If you listen to a lot of music, you may run into the problem of other people being left behind by your sophisticated taste. Take jazz. People don’t like it. They’re supposed to. That’s probably why they don’t. I of course spend my evenings alone at home, pipe in mouth, nodding along appreciatively to 45-minute sax solos. I’m sure you do the same. But people—they’re the ones who don’t like jazz. They don’t have the attention span we do.
Same with the blues. People (and again I’m referring to those less discerning than you and me) may dislike blues slightly less than they dislike jazz, but it’s still regarded by most as something that should keep to itself. Hanging out and being the bedrock of all popular music, or whatever it does to occupy itself.
As far as actually listening to the blues, though—God, what a fucking drag. There’s B.B. King or Stevie Ray Vaughan or Eric Clapton or whoever, all of them up there hitting the same repertoire of riffs we’ve been bullied into accepting as classic.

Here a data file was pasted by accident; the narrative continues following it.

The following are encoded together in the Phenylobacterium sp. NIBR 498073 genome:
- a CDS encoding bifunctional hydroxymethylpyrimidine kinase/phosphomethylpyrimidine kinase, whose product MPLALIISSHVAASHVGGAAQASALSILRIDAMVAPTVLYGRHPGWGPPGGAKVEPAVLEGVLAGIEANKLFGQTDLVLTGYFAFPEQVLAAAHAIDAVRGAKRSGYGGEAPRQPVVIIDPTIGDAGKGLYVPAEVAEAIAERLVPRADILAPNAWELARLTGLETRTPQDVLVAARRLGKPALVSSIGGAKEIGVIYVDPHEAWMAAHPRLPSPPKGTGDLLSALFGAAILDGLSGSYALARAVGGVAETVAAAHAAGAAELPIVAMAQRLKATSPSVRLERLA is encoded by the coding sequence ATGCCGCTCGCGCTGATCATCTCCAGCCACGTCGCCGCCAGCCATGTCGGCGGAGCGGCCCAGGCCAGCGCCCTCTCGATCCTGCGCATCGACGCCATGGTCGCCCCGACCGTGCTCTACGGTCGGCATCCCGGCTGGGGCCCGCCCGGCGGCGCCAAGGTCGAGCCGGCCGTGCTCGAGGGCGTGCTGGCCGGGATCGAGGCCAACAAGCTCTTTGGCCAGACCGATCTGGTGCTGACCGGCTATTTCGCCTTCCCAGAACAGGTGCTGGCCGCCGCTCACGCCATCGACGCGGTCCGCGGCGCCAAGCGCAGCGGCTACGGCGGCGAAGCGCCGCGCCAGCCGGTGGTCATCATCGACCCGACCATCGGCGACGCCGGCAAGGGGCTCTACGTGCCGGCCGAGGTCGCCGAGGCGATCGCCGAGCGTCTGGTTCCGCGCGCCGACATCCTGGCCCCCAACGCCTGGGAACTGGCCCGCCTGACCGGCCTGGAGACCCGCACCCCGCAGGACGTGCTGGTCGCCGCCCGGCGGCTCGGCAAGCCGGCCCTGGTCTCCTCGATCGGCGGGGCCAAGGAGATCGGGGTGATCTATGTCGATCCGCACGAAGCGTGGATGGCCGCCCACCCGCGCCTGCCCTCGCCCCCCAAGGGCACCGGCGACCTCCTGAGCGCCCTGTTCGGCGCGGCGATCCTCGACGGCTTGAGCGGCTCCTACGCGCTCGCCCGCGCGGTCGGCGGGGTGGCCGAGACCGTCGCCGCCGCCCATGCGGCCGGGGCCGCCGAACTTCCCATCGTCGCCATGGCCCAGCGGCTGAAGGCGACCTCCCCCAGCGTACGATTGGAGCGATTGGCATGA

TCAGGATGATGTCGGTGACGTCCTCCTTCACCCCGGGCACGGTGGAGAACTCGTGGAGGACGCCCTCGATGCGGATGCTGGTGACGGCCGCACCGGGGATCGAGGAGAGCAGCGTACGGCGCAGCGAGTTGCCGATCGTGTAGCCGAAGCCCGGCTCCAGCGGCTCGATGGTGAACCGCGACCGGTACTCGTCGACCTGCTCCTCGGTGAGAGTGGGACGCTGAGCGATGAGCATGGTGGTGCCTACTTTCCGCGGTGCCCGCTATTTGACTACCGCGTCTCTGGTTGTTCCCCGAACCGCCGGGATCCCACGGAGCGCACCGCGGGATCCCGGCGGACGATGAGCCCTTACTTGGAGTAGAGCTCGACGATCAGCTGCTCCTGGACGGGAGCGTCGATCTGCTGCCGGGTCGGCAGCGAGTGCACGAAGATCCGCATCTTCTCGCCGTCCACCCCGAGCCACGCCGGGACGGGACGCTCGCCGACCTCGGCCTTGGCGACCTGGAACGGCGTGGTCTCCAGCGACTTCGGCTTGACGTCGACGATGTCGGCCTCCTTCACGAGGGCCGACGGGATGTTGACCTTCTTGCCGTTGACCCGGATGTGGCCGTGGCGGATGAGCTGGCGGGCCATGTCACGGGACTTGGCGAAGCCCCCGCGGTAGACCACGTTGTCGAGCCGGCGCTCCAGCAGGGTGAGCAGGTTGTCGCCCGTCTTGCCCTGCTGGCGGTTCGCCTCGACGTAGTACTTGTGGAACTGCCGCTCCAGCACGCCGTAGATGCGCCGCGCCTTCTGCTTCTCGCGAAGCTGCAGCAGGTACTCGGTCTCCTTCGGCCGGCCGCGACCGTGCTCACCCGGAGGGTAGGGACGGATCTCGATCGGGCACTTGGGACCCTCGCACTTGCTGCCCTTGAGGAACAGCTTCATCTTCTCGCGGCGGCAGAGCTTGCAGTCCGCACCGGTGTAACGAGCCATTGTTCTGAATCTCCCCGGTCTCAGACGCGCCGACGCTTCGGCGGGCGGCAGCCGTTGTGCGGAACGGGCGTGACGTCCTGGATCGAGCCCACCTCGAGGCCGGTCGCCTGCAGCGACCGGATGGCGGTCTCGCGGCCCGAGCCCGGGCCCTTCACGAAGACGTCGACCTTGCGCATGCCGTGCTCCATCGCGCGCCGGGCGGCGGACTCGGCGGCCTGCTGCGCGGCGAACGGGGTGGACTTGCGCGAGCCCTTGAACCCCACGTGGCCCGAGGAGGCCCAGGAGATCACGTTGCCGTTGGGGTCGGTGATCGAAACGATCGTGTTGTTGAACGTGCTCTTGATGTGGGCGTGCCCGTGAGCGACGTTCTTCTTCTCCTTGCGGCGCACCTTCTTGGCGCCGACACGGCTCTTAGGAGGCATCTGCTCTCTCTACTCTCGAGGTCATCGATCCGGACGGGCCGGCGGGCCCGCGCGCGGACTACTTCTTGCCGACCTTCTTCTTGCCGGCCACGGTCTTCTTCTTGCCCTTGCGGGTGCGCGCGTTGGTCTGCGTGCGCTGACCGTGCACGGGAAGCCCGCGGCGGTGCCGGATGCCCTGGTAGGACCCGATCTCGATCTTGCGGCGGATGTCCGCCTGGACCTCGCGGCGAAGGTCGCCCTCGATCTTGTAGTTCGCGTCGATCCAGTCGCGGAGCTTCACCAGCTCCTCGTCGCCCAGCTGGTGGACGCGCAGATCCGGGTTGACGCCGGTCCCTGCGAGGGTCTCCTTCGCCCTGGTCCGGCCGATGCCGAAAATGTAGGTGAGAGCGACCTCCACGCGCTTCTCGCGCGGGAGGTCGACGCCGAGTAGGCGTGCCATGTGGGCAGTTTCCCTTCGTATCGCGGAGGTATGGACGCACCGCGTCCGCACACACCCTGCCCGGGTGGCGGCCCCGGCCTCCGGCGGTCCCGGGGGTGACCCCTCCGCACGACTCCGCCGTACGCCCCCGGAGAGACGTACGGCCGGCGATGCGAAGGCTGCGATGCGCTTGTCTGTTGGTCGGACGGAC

An old crank named Martha Bayles once wrote a book called Hole in Our Soul: The Loss of Beauty and Meaning in American Popular Music, arguing that the exaggerated, macho strain of the blues that caught on in the UK (and was subsequently communicated back to white America) basically wrecked our ears. The swaggering Chicago blues practiced by Willie Dixon and his Brit followers reduced the music’s emotional spectrum to a single element—male braggadocio—and made guitar playing an athletic event. This kind of blues leaves behind the cosmic detachment of Robert Johnson contemplating “leaves trembling on the trees” and the mischievous humor of Blind Willie McTell—not to mention the delicate, intricate rhythm of early acoustic blues that doesn’t beat the shit out of every single downbeat.
Martha Bayles is good at arguing. Her arguments about music would be 100 percent correct if music were about arguing. It’s not. But on this point, she may have a point. The bludgeoning power of rock and roll, springing from a tiny, emotionally stunted sliver of the blues tradition, may indeed have ruined us for the subtle pleasures of other music. Like, for example, I don’t know . . . jazz. Not you and me, of course. “Us” in the sense of everyone but us.